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Passion Play, an epic story

by Keri Vermeulen

An epic, true story of faith, hope and love is blossoming among the hoodoos and the coulees in the rocky hills of the Canadian Badlands region of Alberta. The unique landscape provides a natural setting and stage for a theatrical experience of the Gospel of Luke.

The acclaimed Canadian Bandlands Passion Play (CBPP), in Drumheller Alberta, is now in its 24th year telling of Jesus’ life, death and resurrection. It follows the themes of faith, hope and love, as seen and experienced through the eyes of Peter (faith); Mary the Mother of Jesus (hope); and Jesus Christ (love). Using top-notch technical equipment, this year’s production includes voice-overs that allow the audience to get inside the thoughts of the actors.

“We’ve never done this before. We’re doing voice overs – we have a very unobtrusive sound system,” shares the theatre company’s Executive Director Vance Neudorf. “When Peter walks on the stage in the opening act, you get inside his head and you hear his thoughts: ‘Is it possible for a man to drown in empty? Where are you now?’ And that’s kind of the impetus for getting inside people’s minds as they call out to God and say ‘Where are You?’”

The biggest passion play in Canada (and among the biggest in the world) CBPP strives to present the gospel story with both excellence and relevance. Playing the role of Jesus, Vancouver-based actor Giovanni Mocibob embodies those two values well in his approach to playing the Saviour of the world. Rather than approach the part as playing the role of ‘God’, Mocibob plays the role of ‘Man’ – a much more accessible character for the audience.

“It seems to me that the approach is, as a human, to approach Him as a human – being fully man. If you played him as God, and He’s just all knowing, and just proclaiming things all the time … He would come across almost disconnected from the people and not as caring,” shares Mocibob. “So I think He needs to be human in order for people to really identify with it.”

Mocibob draws deeply on the fully human side of Jesus to play some of the most difficult times in His earthly life with relevance. He says the temptation in the wilderness is highly relatable by approaching it as Jesus, the Man. “How many things are we tempted to as humans and we fail?” Mocibob asks.

This visually stunning passion play starts at the beginning – with a beautiful and moving genealogy from the Gospel of Luke, and the Angel Gabriel’s visit to Mary. “We start from the get-go and we fit the whole thing in,” enthuses Neudorf, adding there are 285 new costumes this year, including new Gabriel costume that includes a 10-foot wingspan. Six directors are working on the show, with 180 actors and extras, and even some livestock, including a horse, a donkey and a dog. “It’s an orchestrated marvel to see this thing come to pass. There are people who don’t even know the story, and they’ll come and see this because the artistry is great and they’ll see this great message.”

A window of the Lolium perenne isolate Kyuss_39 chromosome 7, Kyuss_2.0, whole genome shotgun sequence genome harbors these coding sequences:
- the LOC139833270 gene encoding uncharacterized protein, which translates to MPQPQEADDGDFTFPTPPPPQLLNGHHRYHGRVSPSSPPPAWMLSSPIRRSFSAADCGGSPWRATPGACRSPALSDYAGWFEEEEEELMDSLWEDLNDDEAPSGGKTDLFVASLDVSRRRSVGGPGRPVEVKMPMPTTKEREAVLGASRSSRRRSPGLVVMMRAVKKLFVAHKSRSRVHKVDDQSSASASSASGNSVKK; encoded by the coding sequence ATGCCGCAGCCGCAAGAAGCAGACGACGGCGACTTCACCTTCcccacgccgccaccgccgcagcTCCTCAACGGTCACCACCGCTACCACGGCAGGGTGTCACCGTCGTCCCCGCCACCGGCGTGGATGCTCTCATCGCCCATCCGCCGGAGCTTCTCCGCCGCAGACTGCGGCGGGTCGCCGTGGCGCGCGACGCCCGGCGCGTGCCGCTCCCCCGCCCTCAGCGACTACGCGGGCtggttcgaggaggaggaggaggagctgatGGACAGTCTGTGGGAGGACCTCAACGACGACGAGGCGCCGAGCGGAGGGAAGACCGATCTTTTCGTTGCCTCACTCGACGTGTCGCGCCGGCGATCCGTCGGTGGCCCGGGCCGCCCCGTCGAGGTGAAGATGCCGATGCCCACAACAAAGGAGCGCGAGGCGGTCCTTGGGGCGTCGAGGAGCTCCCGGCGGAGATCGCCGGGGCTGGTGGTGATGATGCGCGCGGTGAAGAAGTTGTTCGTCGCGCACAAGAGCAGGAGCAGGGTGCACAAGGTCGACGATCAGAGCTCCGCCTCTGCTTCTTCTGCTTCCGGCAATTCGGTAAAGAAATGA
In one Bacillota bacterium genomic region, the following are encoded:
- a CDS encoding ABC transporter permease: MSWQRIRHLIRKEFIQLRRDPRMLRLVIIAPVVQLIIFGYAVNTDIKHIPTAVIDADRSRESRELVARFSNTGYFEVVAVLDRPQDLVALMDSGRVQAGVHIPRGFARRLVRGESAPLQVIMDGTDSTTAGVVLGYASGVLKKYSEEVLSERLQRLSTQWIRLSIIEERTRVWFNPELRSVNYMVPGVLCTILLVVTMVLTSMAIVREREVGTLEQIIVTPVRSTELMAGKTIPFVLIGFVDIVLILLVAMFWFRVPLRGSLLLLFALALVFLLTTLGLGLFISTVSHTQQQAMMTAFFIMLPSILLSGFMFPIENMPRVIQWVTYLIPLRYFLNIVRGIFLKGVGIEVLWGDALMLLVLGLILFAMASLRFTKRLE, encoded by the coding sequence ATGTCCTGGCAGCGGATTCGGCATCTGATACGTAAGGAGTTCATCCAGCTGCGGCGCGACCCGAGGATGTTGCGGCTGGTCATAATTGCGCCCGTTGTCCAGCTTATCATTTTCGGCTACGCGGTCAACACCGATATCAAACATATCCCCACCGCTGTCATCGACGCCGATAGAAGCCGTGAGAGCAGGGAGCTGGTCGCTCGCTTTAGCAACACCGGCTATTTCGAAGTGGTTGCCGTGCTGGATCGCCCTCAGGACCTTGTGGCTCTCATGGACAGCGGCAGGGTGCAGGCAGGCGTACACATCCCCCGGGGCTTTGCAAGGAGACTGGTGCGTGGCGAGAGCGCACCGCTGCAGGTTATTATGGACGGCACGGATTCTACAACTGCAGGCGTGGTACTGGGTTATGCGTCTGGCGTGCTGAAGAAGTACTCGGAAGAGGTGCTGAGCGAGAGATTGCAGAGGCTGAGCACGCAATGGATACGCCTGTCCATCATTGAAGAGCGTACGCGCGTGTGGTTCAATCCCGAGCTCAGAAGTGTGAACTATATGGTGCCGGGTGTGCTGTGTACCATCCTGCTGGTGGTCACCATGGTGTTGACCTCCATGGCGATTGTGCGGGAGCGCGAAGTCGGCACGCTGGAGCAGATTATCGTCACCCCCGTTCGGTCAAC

CBPP attracts about 12,000 people to nine performances in the outdoor amphitheatre. The audience comes from Alberta, British Columbia and all over the world.  “More and more people from the Lower Mainland are coming up,” Neudorf says. “There are more bus tours that are coming and saying this is a ‘must-do.’ It’s becoming a bit of a pilgrimage that people are saying you have to see once in your life, at least.”

At least once in your life, indeed. As lead actor Mocibob puts it, seeing the story of Jesus’ life, death and resurrection on a live theatre stage can be impacting for both the long-time Christian, as well as the curious. “It’s neat to see it come to life, because you can read it on the page, and if you grow up as a Christian, a lot of stuff becomes quite rote and familiar, you can just say ‘oh yeah that’s what I believe’ and go on with your life,” Mocibob explains. “But to see it in front of you, lived out by actors, reconnects you to the story and to the journey. It’s pretty epic in scale.”

The Canadian Badlands Passion Play runs over three weekends in July: 7,8,9, and 14,15,16 and 21,22,23.,

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